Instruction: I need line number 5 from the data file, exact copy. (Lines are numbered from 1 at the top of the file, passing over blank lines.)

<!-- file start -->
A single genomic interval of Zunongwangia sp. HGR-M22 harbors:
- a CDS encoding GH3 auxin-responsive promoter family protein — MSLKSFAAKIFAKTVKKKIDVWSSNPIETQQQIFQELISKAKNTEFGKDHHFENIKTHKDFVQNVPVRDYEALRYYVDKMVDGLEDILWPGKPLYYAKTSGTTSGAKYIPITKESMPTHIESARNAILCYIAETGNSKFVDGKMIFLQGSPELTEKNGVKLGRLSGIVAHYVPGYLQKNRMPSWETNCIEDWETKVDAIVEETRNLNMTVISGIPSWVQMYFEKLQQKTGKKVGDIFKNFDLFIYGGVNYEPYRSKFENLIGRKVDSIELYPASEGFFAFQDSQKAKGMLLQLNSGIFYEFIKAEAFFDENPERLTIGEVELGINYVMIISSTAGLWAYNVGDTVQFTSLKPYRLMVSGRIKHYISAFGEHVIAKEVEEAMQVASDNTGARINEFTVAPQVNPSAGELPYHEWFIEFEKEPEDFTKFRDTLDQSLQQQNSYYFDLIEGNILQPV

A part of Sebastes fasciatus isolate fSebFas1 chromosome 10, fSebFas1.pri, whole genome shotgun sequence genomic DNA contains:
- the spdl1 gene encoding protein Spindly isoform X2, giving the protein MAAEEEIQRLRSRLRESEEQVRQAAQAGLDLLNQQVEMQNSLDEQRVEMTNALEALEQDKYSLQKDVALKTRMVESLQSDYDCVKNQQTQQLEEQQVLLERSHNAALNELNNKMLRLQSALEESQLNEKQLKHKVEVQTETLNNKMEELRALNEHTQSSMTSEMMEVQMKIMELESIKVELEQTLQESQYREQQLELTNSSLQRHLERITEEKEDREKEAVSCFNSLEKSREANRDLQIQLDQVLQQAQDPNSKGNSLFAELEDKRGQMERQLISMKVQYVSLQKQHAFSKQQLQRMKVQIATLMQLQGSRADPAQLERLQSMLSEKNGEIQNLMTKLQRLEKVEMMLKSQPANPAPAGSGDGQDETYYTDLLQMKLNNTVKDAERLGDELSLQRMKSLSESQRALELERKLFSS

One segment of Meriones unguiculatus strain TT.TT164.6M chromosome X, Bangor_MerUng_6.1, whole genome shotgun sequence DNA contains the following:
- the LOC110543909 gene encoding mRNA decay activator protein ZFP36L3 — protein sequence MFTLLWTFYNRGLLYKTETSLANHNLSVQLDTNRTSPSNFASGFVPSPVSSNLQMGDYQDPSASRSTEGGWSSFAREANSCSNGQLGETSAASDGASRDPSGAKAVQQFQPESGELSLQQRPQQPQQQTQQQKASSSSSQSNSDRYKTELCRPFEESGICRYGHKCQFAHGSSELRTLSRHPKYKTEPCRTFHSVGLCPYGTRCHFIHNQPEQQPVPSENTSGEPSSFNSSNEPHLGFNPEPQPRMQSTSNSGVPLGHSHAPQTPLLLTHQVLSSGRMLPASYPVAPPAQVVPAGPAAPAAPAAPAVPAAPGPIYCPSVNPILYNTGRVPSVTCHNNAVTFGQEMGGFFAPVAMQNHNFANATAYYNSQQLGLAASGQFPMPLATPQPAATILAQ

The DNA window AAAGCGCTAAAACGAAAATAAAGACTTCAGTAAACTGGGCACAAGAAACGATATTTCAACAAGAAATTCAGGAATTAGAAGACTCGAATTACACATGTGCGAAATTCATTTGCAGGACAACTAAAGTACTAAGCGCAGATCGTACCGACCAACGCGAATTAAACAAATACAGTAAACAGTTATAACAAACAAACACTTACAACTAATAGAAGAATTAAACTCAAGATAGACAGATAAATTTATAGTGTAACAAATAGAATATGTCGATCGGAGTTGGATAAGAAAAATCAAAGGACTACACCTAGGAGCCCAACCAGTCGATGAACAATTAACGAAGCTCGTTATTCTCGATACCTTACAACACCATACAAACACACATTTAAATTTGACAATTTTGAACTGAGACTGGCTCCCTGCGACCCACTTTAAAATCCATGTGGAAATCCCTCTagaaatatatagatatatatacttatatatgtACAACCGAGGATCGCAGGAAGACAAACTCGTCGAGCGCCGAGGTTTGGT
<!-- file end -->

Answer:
One segment of Meriones unguiculatus strain TT.TT164.6M chromosome X, Bangor_MerUng_6.1, whole genome shotgun sequence DNA contains the following: